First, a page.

Joy's Reviews > The Birds and Other Stories

The Birds and Other Stories by Daphne du Maurier
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's review
Jan 04, 2010

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bookshelves: short-stories, gothic

An author whose stories have seeped into mine and others consciousness. The master of cinema Alfred Hitchcock certainly appreciated her imagination and made a trio of films from her books, Jamaica Inn (1939) Rebecca (1940) and The Birds (1963). They all have one thing in common, threat and peril.
When this collection of six stories was first published The Birds was not the original story headlined but a quieter but equally spooky tale The Apple Tree. Virago no doubt thought the more familiar story would be a better selling point, and it worked because that is what made me pick it up.
Hitchcock only read The Birds once and as he said “What I do is read a story only once, and if I like the basic idea, I just forget about the book and start to create cinema”, so none of Hitchcock’s ice cold blondes appear, or the American locale of California. Du Maurier sets her story in the place that inspired her, Cornwall, and it is probably a more ominous tale not just an apocalyptic allegory. Perhaps prescient of the present destruction of ecosystems in which a collective consciousness of nature might turn and confront humankind. In an unusually beak and cold winter one man tries to protect his family but how successful will he be? There may be no escape in this tale.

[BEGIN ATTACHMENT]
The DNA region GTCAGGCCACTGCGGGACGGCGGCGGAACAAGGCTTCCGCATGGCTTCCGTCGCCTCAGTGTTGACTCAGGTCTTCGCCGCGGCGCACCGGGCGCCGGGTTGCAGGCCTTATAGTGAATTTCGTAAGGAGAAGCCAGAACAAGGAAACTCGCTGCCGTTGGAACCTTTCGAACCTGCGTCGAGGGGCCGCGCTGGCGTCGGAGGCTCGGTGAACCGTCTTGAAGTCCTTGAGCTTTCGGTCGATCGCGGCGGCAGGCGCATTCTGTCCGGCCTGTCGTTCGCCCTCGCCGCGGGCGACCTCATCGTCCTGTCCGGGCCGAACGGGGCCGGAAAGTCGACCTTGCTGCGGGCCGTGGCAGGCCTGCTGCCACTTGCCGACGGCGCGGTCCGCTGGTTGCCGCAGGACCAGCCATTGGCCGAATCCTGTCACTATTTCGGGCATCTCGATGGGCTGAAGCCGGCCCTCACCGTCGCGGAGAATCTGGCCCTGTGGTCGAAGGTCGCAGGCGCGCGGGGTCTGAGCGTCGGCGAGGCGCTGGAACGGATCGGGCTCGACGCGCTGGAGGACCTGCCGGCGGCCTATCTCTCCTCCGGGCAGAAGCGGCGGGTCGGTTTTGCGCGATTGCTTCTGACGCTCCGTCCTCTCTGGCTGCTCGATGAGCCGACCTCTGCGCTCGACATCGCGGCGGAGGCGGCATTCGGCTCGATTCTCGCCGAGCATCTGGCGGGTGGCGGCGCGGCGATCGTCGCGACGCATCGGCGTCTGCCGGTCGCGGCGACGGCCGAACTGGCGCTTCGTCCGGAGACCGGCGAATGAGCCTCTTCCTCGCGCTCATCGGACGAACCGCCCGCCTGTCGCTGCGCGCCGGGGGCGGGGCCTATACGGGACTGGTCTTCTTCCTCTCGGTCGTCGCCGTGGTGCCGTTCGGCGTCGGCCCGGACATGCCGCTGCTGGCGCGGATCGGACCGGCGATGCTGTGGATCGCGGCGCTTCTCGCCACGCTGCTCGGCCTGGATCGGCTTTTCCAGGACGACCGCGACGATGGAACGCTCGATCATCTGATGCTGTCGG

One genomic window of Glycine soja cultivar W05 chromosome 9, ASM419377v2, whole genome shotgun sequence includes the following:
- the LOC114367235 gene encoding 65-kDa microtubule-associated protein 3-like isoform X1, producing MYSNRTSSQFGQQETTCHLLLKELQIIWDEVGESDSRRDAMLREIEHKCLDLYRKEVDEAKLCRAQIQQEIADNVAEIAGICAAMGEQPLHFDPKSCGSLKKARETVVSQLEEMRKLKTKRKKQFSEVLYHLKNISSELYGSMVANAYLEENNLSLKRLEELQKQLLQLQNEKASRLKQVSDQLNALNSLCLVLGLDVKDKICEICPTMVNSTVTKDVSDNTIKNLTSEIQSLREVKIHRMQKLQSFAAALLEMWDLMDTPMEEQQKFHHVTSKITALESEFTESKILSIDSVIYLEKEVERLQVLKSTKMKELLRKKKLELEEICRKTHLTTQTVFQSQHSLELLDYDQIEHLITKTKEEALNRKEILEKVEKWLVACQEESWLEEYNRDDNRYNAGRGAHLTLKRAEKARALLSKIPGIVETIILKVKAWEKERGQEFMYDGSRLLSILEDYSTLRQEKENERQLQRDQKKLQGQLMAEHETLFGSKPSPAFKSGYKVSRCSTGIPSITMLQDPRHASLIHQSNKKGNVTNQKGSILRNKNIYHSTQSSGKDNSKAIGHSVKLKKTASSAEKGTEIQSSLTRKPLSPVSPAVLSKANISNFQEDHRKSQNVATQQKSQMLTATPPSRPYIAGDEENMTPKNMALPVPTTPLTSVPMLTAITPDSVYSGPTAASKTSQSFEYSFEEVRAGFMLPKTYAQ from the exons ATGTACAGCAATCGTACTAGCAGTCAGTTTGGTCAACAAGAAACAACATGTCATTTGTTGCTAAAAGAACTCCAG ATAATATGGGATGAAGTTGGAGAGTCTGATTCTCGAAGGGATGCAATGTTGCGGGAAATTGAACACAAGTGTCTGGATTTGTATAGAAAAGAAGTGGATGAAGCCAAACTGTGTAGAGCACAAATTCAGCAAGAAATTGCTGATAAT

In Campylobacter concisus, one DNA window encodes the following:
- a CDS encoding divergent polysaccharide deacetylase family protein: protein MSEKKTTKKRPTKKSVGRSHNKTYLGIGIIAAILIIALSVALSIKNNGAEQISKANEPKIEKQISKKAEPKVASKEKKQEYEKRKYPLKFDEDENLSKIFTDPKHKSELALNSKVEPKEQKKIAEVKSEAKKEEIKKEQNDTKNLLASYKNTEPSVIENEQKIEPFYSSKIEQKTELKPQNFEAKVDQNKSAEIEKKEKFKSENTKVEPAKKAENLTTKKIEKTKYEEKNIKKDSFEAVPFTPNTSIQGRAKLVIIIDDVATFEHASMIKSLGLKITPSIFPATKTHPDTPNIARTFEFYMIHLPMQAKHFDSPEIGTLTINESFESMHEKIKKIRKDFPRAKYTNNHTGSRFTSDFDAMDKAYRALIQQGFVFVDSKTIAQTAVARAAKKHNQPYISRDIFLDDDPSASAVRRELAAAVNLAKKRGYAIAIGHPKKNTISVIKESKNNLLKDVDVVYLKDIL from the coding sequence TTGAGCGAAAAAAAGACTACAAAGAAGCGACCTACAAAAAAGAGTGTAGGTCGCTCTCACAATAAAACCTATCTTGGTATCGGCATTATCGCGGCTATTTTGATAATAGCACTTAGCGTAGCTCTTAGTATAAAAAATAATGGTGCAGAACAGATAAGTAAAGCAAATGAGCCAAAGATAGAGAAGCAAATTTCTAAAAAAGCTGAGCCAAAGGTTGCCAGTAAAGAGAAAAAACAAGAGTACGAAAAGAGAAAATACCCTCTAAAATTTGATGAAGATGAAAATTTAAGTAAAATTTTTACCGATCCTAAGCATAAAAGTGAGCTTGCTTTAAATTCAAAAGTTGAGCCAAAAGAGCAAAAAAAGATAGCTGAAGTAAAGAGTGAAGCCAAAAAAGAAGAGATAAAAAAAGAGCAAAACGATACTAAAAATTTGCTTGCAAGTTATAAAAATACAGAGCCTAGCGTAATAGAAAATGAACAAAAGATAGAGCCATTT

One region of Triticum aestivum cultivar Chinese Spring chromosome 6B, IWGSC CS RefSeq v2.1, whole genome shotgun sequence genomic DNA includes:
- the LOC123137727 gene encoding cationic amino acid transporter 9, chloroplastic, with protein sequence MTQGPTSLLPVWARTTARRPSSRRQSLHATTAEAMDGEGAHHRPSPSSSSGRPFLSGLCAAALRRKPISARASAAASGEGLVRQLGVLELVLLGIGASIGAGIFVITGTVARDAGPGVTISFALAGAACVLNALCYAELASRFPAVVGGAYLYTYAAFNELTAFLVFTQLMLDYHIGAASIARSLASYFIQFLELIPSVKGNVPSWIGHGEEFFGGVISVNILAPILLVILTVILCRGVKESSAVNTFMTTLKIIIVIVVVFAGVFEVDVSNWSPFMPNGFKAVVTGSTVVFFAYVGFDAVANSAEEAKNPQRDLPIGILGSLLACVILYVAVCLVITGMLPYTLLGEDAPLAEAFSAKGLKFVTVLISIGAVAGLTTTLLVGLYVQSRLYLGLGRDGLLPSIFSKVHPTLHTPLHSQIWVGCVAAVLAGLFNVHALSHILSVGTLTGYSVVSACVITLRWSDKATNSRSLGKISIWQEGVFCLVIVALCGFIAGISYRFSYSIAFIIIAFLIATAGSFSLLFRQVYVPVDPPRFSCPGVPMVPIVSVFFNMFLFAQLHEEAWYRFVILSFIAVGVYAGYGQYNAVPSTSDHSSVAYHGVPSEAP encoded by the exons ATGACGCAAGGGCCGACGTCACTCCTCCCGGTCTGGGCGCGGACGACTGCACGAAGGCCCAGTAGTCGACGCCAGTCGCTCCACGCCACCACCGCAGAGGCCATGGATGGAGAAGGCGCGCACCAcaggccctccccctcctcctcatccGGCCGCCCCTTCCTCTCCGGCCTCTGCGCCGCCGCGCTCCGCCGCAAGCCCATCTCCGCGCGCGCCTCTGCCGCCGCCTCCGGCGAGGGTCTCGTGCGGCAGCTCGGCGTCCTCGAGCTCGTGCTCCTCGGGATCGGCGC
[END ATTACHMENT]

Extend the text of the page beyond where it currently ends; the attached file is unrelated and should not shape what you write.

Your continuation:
All but one of the stories has an element of the supernatural but there is also a sense of the natural world ever present. I will try not to give anything away so here is a brief listing -
Monte Verita ; set somewhere in the alpine regions “in the mountains we come closest to whatever Being it is that rules our destiny” and “They have the secret of life on Monte Verita” about a community in the mountains that the locals are afraid of. The narrator tells the story of his friend Victor’s marriage to a Welsh girl called Anna which is a happy one but she is lost to him and our narrator tries to find her.
The Apple Tree; may be about madness or a haunting
The Little Photographer; is a story of a bored self centred young women and an infatuated photographer and a betrayal.
Kiss Me Again Stranger; be careful of who you pick up
The Old Man; who are the strange, isolated family who fascinate our narrator? This is the shortest story in the collection but a quite perfect vignette, with a surprise ending.
Verdict: Great short stories that tell more in 30 pages than perhaps some 300 page book.


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